A date with destiny

HOLDING Australia Day on January 26 is a relatively recent development in the nation’s history, and it only became a national public holiday in 1994.

In the early colonial days, January 26 celebrations were mostly held in New South Wales, commemorating the date in 1788 when Arthur Phillip and a contingent of royal marines landed on Eora Nation land and announced they were claiming it for the King of the United Kingdom.

The first fleets had arrived a bit earlier, but did some recce before finding a good spot to land.

Mr Phillip’s decision to have marines accompany him on his first steps ashore was portentous.

Their mission was “to form a military establishment on shore (not only for the protection of the settlement, if requisite, against the natives, but for the preservation of good order)”.

Greens senator Rachel Siewert’s letter to WA councils describes that date as “a day of mourning for Aboriginal and Torres Strait Islander peoples” that “started over 200 years of dispossession and oppression for our First peoples”.

• Perth Skyworks 2017. Photo by Jessica Wylde

Invasion Day

She wrote “Australia is a country rich with diversity and culture, and it should be celebrated on a day when everyone can come together. January 26 is not that day”.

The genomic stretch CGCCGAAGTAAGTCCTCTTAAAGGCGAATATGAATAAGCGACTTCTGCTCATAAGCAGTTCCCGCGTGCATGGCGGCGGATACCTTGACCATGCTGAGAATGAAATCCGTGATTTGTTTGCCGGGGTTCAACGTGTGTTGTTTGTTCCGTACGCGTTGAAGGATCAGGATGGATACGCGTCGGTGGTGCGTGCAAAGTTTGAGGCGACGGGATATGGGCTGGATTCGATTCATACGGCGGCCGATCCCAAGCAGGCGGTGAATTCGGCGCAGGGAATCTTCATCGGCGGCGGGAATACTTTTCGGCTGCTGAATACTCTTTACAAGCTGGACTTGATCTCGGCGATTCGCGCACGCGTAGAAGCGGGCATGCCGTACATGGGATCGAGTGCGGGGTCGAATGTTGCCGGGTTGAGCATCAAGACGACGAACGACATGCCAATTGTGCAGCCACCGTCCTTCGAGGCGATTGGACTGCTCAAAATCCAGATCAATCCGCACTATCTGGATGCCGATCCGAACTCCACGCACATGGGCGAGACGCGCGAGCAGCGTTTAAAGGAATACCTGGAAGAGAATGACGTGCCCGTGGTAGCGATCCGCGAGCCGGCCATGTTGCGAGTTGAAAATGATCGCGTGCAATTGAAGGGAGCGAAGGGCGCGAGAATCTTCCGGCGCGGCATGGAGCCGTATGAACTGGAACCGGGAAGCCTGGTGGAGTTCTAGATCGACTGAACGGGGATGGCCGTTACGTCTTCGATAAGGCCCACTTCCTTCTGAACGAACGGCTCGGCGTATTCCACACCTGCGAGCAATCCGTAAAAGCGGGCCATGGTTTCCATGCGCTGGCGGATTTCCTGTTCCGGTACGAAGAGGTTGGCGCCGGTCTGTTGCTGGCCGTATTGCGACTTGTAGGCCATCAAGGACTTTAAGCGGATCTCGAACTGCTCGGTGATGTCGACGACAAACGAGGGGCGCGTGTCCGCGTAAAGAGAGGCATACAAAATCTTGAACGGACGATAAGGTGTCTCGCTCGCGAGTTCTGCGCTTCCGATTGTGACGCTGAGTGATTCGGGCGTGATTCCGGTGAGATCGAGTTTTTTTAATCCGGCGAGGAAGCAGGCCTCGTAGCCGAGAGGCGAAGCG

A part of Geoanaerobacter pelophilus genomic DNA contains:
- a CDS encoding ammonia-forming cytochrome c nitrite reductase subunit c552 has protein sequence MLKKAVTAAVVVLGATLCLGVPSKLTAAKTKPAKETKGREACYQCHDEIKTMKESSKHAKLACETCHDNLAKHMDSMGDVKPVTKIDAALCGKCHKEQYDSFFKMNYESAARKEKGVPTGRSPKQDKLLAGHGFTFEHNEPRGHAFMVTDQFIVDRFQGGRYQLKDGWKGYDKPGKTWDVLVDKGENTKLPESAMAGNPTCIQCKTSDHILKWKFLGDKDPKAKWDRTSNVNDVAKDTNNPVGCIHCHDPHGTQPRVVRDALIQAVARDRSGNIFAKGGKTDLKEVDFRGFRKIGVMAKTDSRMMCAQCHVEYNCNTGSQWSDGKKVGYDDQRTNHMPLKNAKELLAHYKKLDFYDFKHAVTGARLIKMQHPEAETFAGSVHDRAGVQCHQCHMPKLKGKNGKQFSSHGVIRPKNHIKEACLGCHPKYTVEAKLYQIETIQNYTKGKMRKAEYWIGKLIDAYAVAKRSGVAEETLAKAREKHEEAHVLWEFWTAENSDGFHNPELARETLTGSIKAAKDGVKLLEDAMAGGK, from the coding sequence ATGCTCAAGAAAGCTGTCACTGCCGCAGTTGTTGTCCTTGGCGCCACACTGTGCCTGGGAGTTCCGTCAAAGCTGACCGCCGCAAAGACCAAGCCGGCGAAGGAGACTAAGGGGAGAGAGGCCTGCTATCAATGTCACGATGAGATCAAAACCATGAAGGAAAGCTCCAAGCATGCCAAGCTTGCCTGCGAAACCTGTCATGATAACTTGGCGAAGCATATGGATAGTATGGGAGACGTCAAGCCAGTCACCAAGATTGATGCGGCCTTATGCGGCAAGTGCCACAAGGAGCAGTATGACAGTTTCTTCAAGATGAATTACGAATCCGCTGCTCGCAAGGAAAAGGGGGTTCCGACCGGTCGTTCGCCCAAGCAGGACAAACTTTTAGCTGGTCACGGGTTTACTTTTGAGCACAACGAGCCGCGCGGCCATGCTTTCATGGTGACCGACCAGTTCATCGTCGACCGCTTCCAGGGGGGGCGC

The celebration date (and even the name) of Australia Day has changed many times since. According to the Australia Day Council, in the early 1800s Sydneysiders celebrated “First Landing Day” with a booze-up on January 26. It was proclaimed an annual public holiday in NSW in 1838.

It took until 1888 for other states to get on board, and even then only tentatively, with representatives from Tasmania, Victoria, Queensland, WA, SA and NZ heading to Sydney to celebrate “Foundation Day”.

In the 1930s, the Australian Natives Association (referring to people of European ancestry born here) started campaigning to celebrate Australia Day with a long weekend around January 26, but it wasn’t until 1935 that all the states and territories eventually agreed on that date.

Early on it was recognised as a mournful occasion for Aboriginal people. The Australia Day Council states that In 1938 while state premiers gathered in Sydney to celebrate, Aboriginal leaders met there to protest their mistreatment and to seek full citizen rights.

In 1994 it was officially established as a public holiday, after the states and territories all agreed in 1988 to celebrate Australia Day on January 26. It was around the time of the 1988 agreement that some Aboriginal leaders started referring to the date as “Invasion Day”.

by DAVID BELL

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